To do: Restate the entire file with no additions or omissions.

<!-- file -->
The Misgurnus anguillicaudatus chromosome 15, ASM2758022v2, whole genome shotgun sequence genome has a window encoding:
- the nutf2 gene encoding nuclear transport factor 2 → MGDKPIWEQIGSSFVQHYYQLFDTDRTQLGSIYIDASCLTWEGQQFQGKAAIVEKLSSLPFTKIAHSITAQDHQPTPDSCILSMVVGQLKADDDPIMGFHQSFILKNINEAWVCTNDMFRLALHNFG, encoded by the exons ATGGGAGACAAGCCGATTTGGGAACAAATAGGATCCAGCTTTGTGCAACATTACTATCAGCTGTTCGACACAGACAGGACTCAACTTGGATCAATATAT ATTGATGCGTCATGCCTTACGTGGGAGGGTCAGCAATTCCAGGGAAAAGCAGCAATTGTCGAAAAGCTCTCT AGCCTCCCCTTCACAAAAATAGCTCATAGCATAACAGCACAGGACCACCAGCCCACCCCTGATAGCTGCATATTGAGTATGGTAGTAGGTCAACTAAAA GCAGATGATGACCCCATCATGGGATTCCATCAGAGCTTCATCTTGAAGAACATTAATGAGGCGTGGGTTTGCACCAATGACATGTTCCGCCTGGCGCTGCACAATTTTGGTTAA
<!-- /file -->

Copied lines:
The Misgurnus anguillicaudatus chromosome 15, ASM2758022v2, whole genome shotgun sequence genome has a window encoding:
- the nutf2 gene encoding nuclear transport factor 2 → MGDKPIWEQIGSSFVQHYYQLFDTDRTQLGSIYIDASCLTWEGQQFQGKAAIVEKLSSLPFTKIAHSITAQDHQPTPDSCILSMVVGQLKADDDPIMGFHQSFILKNINEAWVCTNDMFRLALHNFG, encoded by the exons ATGGGAGACAAGCCGATTTGGGAACAAATAGGATCCAGCTTTGTGCAACATTACTATCAGCTGTTCGACACAGACAGGACTCAACTTGGATCAATATAT ATTGATGCGTCATGCCTTACGTGGGAGGGTCAGCAATTCCAGGGAAAAGCAGCAATTGTCGAAAAGCTCTCT AGCCTCCCCTTCACAAAAATAGCTCATAGCATAACAGCACAGGACCACCAGCCCACCCCTGATAGCTGCATATTGAGTATGGTAGTAGGTCAACTAAAA GCAGATGATGACCCCATCATGGGATTCCATCAGAGCTTCATCTTGAAGAACATTAATGAGGCGTGGGTTTGCACCAATGACATGTTCCGCCTGGCGCTGCACAATTTTGGTTAA